The final electrical shield stamping, as shown in ESPRIT
Small Parts Inc. makes, well, small parts – to the tune of as many as 370 million a year, with sizes ranging from as small as 0.190 inch square to 0.004 inches thick. Using the automating power of ESPRIT, the company speeds up the stamping of all of these little parts, while easing the often-intricate programming process.
Small Parts Inc., based in Logansport, Indiana, USA, with locations in Juarez and Reynosa, Mexico, manufactures metal stampings and assemblies and has special expertise in non-ferrous applications and ferrous applications requiring spring qualities. In addition to manufacturing general stampings, Small Parts works primarily in transmission and safety restraints, and low voltage distribution and meters. Founded in 1958, the company now employs nearly 350 people across its three locations. The company produces about 370 million parts a year, with sizes ranging from as small as 0.190 inch square to 0.004 inches thick. The company’s jobs are in production volume sranging from 50,000 to more than 30 million stampings.
An ESPRIT file showing one of 200 pieces of a tool Small Parts used to build electrical shields for an automotive manufacturer
Small Parts designs and manufactures its own stamping dies in order to keep the process in house and minimize the time it takes. In addition to stampings, Small Parts has welding, tapping, riveting, staking, deburring and tumbling capabilities. Small Parts also owns a state-of-the-art cleaning system for parts with stringent cleanliness specifications.
Small Parts chose ESPRIT in 1996 because it was the most compatible software with its patchwork of machines — at the time, Small Parts ran Charmilles machines with CMD and Fanuc controls, a Fanuc wire EDM and an AgieVision wire EDM. In 2001, the company purchased the ESPRIT milling package.
“We were provided with excellent training and service, and it made a huge difference for us,” says the CNC lead manager at Small Parts, Bill Butner. “Small Parts depends on ESPRIT, and they’ve been dedicated to helping us succeed.”
Since 2012, Small Parts has gradually replaced most of its wire EDM machines with Sodicks, chosen because of their competitive pricing and excellent customer service. The company currently runs SL600Q, SLN600G, ALN600G wire EDM machines and a recently purchased ALN400G, while also continuing to run a Charmilles 440. The EDM department also uses a Sodick AG60L vertical (RAM) EDM, for producing special forming tools and doing orbit tapping, and a Chmer CNC EDM drilling model AH64C with tool changer. Small Parts’ milling operation uses a Matsuura VX-1000, Hyundai-Wia F400 and a Haas VF-3.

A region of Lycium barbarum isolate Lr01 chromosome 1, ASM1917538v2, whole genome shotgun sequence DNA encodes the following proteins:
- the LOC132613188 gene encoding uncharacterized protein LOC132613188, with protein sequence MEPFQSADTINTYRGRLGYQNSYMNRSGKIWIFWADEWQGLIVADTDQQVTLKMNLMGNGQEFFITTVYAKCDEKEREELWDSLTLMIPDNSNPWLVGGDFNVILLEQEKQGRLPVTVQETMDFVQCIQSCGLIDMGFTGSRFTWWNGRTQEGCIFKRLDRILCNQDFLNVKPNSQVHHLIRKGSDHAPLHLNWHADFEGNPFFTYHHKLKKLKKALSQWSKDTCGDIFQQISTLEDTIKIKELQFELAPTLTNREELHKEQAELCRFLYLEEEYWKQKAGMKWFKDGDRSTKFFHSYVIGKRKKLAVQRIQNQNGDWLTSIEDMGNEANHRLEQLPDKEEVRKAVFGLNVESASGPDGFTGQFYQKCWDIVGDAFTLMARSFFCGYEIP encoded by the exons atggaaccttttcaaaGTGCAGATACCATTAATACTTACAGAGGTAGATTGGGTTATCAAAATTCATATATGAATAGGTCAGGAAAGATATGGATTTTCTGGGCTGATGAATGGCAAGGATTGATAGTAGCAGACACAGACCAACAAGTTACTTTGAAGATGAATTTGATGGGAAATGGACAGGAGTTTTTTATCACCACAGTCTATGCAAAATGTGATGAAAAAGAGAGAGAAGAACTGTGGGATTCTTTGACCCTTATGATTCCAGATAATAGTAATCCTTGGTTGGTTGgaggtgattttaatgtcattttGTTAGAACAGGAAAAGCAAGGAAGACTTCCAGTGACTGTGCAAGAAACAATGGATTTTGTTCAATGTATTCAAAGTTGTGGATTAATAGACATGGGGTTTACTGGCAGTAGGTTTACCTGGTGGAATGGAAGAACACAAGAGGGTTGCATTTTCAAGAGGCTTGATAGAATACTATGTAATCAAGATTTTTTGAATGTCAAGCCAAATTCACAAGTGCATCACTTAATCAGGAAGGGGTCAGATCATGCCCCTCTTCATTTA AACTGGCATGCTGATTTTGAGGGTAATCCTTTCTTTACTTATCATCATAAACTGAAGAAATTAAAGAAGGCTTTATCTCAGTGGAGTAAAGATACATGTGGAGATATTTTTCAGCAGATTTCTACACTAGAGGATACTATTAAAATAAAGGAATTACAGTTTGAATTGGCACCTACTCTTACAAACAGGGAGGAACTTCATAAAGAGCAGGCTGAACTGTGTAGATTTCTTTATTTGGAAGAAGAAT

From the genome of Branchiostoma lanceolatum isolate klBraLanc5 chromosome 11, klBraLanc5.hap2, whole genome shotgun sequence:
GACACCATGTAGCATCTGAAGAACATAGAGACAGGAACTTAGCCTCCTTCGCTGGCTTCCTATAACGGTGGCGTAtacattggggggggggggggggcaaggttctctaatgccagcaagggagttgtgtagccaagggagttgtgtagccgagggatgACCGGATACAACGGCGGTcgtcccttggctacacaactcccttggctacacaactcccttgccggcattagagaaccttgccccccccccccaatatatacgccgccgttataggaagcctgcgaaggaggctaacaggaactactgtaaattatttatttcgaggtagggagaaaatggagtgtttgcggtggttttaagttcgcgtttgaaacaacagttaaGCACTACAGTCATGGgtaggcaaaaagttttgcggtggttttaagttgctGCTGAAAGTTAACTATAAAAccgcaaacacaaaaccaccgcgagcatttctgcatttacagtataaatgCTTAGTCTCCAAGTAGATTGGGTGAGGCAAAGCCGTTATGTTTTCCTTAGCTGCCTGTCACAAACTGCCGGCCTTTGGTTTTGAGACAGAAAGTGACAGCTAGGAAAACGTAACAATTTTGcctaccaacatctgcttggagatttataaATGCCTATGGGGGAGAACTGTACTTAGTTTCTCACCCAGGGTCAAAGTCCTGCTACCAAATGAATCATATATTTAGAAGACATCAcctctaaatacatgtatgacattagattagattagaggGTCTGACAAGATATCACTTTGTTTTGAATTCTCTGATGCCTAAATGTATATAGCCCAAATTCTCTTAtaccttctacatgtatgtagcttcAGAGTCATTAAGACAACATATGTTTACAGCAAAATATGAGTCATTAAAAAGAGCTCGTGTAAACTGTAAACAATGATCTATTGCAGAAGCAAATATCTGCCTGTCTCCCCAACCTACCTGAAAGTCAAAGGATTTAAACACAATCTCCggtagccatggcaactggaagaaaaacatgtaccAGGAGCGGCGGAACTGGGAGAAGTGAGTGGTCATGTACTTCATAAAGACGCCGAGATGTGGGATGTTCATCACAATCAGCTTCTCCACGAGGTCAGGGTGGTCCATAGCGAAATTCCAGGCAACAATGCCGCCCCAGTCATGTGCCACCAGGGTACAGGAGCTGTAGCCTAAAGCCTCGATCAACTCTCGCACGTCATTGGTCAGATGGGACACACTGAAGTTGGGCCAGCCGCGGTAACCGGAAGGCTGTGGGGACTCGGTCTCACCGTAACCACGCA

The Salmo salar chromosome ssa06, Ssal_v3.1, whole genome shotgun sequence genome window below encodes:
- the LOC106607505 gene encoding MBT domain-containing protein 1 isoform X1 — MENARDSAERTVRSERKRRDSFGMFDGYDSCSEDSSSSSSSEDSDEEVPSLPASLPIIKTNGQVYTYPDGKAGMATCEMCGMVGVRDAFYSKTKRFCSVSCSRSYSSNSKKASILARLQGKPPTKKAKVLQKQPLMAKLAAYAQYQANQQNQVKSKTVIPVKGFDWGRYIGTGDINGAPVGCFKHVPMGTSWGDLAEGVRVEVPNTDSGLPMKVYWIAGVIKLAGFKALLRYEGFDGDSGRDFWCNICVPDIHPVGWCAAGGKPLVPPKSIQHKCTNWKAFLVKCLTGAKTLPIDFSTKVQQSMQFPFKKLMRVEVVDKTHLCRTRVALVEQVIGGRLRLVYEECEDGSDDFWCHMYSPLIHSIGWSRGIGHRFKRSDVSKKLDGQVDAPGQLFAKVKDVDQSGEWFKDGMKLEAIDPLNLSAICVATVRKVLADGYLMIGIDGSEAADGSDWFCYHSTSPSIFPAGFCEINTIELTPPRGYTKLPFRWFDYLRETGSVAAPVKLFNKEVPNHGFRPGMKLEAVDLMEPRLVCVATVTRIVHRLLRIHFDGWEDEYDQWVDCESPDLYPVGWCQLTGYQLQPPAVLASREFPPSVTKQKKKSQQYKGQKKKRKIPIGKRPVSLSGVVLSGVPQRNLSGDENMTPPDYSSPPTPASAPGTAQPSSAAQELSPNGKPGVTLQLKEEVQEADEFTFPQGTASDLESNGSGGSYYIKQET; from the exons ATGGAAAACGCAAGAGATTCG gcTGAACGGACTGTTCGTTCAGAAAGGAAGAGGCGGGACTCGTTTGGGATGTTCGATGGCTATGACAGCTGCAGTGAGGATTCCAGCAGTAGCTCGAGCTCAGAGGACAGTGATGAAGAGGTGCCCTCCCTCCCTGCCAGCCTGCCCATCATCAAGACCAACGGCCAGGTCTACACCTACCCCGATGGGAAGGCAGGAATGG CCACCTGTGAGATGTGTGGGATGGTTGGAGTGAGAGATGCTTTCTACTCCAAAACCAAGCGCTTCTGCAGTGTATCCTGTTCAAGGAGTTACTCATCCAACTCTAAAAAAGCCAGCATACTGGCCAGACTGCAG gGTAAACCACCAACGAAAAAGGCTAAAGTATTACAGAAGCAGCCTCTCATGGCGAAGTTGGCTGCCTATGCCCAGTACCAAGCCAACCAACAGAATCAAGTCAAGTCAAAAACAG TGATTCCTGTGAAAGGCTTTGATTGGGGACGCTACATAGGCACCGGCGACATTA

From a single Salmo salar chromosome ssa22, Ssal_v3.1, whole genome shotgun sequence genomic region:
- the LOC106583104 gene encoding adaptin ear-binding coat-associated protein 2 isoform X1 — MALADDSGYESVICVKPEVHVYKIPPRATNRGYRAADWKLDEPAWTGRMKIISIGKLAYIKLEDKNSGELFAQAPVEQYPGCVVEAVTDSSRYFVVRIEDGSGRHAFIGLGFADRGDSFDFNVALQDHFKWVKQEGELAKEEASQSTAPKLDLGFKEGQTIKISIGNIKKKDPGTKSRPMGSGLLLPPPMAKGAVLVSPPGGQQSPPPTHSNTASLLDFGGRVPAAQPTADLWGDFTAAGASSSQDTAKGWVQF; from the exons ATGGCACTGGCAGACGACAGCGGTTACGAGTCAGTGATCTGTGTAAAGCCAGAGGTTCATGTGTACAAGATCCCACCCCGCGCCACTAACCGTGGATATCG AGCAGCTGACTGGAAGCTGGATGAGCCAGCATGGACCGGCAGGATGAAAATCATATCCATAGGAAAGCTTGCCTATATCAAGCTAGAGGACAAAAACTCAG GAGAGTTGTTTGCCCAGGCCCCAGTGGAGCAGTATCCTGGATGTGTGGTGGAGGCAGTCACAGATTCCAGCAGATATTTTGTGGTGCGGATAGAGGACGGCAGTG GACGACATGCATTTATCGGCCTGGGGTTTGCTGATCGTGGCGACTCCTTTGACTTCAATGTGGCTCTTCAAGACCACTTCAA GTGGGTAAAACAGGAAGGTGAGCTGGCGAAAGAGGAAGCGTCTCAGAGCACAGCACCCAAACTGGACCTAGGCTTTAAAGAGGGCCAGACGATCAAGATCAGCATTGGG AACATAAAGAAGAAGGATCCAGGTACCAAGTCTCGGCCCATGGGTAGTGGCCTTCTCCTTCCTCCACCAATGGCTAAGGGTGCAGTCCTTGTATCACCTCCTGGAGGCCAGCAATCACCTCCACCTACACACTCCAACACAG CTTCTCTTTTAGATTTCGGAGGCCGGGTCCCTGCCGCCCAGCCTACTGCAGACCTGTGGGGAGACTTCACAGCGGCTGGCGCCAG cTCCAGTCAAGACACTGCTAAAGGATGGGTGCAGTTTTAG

The company’s jobs have involved nearly every kind of metal but most production is in brass or copper. Roughly half of these parts go to customers in the automotive industry, with the remaining half going to medical customers and appliance manufacturers. While all of these parts are small (hence the company’s name), some of them are so complex that other companies won’t even quote for them.
One such part was the tool Small Parts created in order to stamp an electrical shield for an automotive manufacturer; Small Parts produces half a million of these stampings each year. The stamping tool was wire cut using dowel settings, identically sized punches and retainers that needed to be slip fit, oversize purchase punches, land and taper settings, and open cut setups in ESPRIT. Made from tool steels, the tool required tight punch & die clearance and very small holes. There were nearly 200 different details required to build it. Several details were very large, and with over 200 inches of feed, the advanced sorting operation feature was required: this created one pit stop to remove the slugs. Because the job was unattended, holding the slug in place while the workpiece was being wire cut required a special strategy:as the shape was almost completed, a small separation prevented the part from falling into the work tank. The EDM machine roughed the entire detail, then cut the separation to remove the slugs. Because of tight clearances, three skims were needed. All of this was completed within 24 hours of unattended operation.
To program all the details to build the tool, Butner used ESPRIT in 3D solid mode. Then, to cut the internal holes and the outside perimeter burns of the progressive die, Butner used the legacy hole recognition feature to program his EDM hole driller, as precise location was a must. After using the feature to connect all holes with one PTOP and define the thread points, Butner utilized the color coding and the grouping properties features to find the profile cavities to be wire EDM cut in just one click. All Small Parts programmers use the wire EDM expert system and save their settings, which can be customized later and assure accuracy when loading the wire EDM technology. “The EDM expert system XML files can be applied to each cut by inputting wire diameter, material, finish and accuracy. This will generate the correct parameter settings and offsets,” Butner says.
“Making a bunch of stampings is a really long process, but with ESPRIT it’s so easy, especially with the ability to automate and save settings for later,” Butner continues. “We’re really excited to see what the future of ESPRIT holds for us.”
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